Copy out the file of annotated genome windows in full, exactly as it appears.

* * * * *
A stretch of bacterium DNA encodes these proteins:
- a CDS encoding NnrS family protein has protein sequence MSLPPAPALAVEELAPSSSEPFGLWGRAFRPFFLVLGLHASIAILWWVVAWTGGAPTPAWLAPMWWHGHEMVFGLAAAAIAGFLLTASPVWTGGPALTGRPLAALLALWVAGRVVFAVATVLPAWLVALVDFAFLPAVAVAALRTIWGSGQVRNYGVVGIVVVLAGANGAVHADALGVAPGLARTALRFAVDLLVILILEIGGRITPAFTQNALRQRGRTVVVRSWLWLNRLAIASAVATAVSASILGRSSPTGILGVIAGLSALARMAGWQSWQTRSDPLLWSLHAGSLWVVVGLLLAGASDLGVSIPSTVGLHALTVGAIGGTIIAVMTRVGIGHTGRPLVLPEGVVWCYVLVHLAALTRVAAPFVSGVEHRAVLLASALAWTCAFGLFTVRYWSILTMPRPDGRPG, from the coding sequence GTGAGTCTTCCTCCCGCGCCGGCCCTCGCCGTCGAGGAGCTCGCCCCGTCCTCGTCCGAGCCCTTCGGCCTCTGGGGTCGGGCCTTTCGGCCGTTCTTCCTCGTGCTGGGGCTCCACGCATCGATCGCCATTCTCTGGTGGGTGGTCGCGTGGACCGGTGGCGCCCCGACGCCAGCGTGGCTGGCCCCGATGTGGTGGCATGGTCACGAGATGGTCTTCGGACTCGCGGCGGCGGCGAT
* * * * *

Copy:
A stretch of bacterium DNA encodes these proteins:
- a CDS encoding NnrS family protein has protein sequence MSLPPAPALAVEELAPSSSEPFGLWGRAFRPFFLVLGLHASIAILWWVVAWTGGAPTPAWLAPMWWHGHEMVFGLAAAAIAGFLLTASPVWTGGPALTGRPLAALLALWVAGRVVFAVATVLPAWLVALVDFAFLPAVAVAALRTIWGSGQVRNYGVVGIVVVLAGANGAVHADALGVAPGLARTALRFAVDLLVILILEIGGRITPAFTQNALRQRGRTVVVRSWLWLNRLAIASAVATAVSASILGRSSPTGILGVIAGLSALARMAGWQSWQTRSDPLLWSLHAGSLWVVVGLLLAGASDLGVSIPSTVGLHALTVGAIGGTIIAVMTRVGIGHTGRPLVLPEGVVWCYVLVHLAALTRVAAPFVSGVEHRAVLLASALAWTCAFGLFTVRYWSILTMPRPDGRPG, from the coding sequence GTGAGTCTTCCTCCCGCGCCGGCCCTCGCCGTCGAGGAGCTCGCCCCGTCCTCGTCCGAGCCCTTCGGCCTCTGGGGTCGGGCCTTTCGGCCGTTCTTCCTCGTGCTGGGGCTCCACGCATCGATCGCCATTCTCTGGTGGGTGGTCGCGTGGACCGGTGGCGCCCCGACGCCAGCGTGGCTGGCCCCGATGTGGTGGCATGGTCACGAGATGGTCTTCGGACTCGCGGCGGCGGCGAT